Nassau County officials Wednesday touted a report that found the average homeowner could pay as little as $13.80 more per year to finance a new Nassau Coliseum .
"The risks associated with this plan have been minimized and the rewards of job creation, new revenue and an increased quality of life are significant," County Executive Edward Mangano said in a news release.
The report's author, Steve Antonio, acting director of the independent Office of Legislative Budget Review, said to reach the $13.80 figure, the county would have to funnel all the money it receives in a revenue-sharing deal with the New York Islanders into reducing Nassau's general property tax fund levy.
The report is one of several analyses that have begun appearing in the lead-up to an Aug. 1 vote to borrow up to $400 million for a new arena and minor league baseball park.
The budget review office projected that Nassau would receive at least $18.9 million a year in revenue from the new Coliseum. That includes $14 million in guaranteed funds from the Islanders , owned by Charles Wang , and $4.9 million in additional sales and entertainment taxes that a new arena is expected to generate.
The office calculates that the annual debt service on the Coliseum portion of the project will be $25.6 million, leaving $6.7 million to be covered by an average property tax increase of $13.80 per homeowner, over 30 years.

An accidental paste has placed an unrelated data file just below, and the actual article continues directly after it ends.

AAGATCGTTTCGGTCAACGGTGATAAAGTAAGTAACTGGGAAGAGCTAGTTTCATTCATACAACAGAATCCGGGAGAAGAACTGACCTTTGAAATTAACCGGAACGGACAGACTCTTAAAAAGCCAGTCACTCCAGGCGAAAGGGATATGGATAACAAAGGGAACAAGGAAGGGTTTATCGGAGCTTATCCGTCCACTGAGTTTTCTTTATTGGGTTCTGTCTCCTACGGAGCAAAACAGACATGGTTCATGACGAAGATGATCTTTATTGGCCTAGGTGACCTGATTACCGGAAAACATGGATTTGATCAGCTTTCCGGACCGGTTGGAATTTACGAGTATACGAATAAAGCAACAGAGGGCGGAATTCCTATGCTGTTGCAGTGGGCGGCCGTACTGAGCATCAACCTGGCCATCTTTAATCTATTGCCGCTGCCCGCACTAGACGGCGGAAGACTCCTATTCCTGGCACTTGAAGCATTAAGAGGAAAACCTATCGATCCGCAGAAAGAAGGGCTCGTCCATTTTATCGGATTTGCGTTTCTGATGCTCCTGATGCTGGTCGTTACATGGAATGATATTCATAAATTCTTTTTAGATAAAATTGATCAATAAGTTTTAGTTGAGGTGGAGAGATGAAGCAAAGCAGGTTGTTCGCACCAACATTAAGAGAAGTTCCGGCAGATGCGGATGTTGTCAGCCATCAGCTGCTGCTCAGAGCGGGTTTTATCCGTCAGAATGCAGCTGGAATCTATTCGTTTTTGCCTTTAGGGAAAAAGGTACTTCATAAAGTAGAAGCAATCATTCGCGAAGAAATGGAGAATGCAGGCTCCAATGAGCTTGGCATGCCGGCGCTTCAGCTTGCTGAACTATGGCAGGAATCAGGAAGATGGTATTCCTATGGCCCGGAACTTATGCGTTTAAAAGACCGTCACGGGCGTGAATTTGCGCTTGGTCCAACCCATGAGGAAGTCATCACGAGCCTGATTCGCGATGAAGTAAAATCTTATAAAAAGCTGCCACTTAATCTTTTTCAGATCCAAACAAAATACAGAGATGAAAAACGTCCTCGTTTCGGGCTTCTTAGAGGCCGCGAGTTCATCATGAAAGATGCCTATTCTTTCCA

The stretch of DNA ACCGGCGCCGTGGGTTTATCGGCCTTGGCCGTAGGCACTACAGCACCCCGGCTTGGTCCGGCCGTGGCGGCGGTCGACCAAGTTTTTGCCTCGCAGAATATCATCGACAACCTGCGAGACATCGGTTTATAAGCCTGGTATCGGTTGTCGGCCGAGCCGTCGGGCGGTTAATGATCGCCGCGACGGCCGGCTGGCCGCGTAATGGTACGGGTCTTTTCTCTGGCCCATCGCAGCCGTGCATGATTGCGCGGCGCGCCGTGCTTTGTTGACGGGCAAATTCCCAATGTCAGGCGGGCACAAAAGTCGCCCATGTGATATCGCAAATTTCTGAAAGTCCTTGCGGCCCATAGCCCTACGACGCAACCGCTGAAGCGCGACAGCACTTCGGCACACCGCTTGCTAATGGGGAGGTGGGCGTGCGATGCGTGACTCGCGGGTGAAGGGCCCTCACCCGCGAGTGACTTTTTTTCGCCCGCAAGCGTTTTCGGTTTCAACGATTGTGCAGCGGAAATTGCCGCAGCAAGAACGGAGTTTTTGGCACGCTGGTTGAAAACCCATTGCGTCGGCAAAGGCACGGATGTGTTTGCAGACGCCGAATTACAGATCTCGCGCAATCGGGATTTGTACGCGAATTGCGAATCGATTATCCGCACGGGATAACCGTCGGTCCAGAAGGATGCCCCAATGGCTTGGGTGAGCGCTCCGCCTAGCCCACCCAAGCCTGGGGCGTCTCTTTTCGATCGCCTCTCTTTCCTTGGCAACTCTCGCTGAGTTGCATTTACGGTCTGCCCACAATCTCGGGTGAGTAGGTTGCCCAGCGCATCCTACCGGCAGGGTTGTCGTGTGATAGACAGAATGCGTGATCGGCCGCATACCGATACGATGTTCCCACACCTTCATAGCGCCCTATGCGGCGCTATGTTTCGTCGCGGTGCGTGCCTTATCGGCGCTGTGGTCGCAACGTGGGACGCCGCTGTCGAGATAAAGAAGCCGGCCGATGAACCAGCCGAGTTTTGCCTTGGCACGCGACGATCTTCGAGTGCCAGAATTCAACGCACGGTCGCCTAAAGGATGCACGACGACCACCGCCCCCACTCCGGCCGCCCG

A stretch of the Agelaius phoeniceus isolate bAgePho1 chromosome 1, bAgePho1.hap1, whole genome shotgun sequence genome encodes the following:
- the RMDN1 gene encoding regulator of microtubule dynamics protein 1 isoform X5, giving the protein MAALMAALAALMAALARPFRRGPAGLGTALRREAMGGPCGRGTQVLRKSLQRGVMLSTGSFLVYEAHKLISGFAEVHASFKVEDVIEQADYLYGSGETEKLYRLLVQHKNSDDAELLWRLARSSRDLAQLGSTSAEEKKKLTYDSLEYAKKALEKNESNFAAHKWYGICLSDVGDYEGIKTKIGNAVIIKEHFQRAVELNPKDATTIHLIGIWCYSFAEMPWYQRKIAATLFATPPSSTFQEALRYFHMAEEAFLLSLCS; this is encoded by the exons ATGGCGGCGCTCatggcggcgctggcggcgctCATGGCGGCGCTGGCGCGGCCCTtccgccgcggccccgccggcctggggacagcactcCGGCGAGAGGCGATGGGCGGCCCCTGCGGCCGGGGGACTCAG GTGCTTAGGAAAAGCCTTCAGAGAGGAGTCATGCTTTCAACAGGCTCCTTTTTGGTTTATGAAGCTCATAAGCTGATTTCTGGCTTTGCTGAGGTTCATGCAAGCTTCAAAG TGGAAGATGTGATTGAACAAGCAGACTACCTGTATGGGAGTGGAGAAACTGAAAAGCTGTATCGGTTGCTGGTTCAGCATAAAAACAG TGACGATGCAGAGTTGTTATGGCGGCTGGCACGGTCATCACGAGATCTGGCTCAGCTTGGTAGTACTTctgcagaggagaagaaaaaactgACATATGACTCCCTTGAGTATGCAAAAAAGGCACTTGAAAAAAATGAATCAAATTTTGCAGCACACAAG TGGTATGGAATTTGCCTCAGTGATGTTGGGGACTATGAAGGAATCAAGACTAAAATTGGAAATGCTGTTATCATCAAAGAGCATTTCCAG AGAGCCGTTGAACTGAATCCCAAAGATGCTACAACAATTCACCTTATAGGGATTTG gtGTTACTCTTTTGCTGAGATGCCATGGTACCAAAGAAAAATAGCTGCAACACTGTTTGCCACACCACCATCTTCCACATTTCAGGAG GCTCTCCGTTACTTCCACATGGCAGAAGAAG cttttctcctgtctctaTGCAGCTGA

"If all of the revenue sharing goes to offset the debt service, $13.80 is the net impact," Antonio said.
If the revenue is not used to offset existing property taxes, Antonio said property taxes will go up for the average homeowner by $51.50 per year for the Coliseum alone. Antonio previously calculated that the average homeowner would pay $58 in additional property taxes from the entire project, including construction of a minor league baseball park.
Senior county officials said there is no guarantee that the revenue sharing will be used by Mangano or future county executives to offset homeowner taxes. For instance, the county could use the money to offset budget deficits or to cover expenses.
Deputy County Executive Tim Sullivan said Coliseum revenue will go into the county's general fund "and will be allocated for the county's needs."
Wang has raised the prospect of moving the Islanders unless a new arena is built. A report by Camoin Associates, a consultant hired by the county, projects that Nassau's economy could lose $243.4 million annually if the team leaves the region when its lease expires in 2015. If the Coliseum were to close, 2,660 jobs and nearly $104 million in annual earnings also would be lost, Camoin said.